Thursday, November 15, 2007

Do Canonical Web Designs Exist?

Do "landmark" designs exist on the Web? ...

Armin Vit at Speak Up asks: Where are the canonical web designs?

“Milton Glaser’s Dylan poster. Paul Rand’s IBM logo. Paula Scher’s Public Theater posters. Massimo Vignelli’s New York subway map. Kyle Cooper’s Seven opening titles. These are only a few landmark projects of our profession. Design solutions that, in their consistent use as exemplary cases of execution, concept and process, don’t even need to be shown anymore and that, for better or worse, (almost) everyone acknowledges as being seminal works that reflect the goals that graphic design strives for: A visual solution that not only enables, but also transcends, the message to become memorable in the eyes and minds of viewers. Whether these projects are indeed as amazing, relevant and enviable as we have built them up to be is cause for a separate discussion but it’s safe to say that, as far as designs recognized around the profession, there are a certain few that invariably make the list, usually without question. Myself, I could list projects in every category from logos, to annual reports, to magazine covers, to packaging, to typefaces, to opening titles that could be considered landmark projects… But when it comes to web sites, I can’t think of a single www that could be comparable — in gravitas, praise, or memorability — as any of the few projects I just mentioned. Could this be?”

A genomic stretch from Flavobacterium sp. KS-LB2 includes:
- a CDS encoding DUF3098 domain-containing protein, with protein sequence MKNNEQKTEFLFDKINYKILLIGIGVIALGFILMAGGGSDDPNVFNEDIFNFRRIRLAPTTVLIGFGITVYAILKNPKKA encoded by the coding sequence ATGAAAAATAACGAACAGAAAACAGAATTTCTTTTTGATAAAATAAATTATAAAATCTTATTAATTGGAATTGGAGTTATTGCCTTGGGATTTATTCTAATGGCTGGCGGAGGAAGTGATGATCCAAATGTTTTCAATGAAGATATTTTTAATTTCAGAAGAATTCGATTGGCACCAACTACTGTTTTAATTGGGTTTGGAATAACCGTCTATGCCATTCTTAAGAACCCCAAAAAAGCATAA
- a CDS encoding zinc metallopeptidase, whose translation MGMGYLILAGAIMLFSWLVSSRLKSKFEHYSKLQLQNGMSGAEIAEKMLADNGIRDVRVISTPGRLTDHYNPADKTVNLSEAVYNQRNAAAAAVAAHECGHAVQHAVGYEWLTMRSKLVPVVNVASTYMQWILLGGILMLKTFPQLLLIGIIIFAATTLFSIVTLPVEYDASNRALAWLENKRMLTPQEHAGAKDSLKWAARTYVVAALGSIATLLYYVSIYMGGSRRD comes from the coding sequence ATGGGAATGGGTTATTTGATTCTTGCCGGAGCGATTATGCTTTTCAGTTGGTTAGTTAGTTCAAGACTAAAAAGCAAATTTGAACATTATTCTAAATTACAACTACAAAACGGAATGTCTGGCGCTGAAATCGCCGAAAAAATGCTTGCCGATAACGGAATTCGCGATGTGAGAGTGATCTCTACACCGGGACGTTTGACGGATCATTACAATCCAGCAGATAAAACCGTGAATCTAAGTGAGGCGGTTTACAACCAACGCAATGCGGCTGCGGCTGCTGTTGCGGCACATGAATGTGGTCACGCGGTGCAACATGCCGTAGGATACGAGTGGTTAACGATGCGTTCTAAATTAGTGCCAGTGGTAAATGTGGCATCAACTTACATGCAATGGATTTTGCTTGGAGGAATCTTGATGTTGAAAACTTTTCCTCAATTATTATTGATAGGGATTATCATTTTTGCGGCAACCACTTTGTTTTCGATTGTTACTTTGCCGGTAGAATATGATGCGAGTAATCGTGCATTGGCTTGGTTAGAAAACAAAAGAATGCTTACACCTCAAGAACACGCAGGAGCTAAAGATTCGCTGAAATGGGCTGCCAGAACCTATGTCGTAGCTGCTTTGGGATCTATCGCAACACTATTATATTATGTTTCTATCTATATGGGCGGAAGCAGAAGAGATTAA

Armin then goes and mentions the obvious answer: Google.

But this is not an acceptable answer for him, because…wait for it…the logo sucks.

To talk about Google in terms of its logo has long been a pastime for people who care about logos. For years I’ve heard the same argument from people who want nothing more than to get rid of the “Mickey Mouse” logo, as it is often described.

Armin’s point is that while Google seems to be better than Yahoo, it is still plagued with a bad logo. He’s not “moved or inspired” by the design. Therefore, he reasons, it is not canonical design. Canonical design, in his mind, is one that practitioners of the medium look to as exemplary.

But, frankly, I think Armin has missed his own point. He wants to know what web designers see as canonical, but he’s dismissing the obvious answer because it doesn’t fit into his canonical mold of graphic design. In other words, he’s looking at Google from a graphic design perspective, when web designers necessarily have to look at it from an interaction design perspective.

If Armin were to ask web designers and web development teams what the canonical web designs are, he would get very clear answers."    (Continued via Bokardo)    [Usability Resources]

0 Comments:

Post a Comment

<< Home

<< Home
.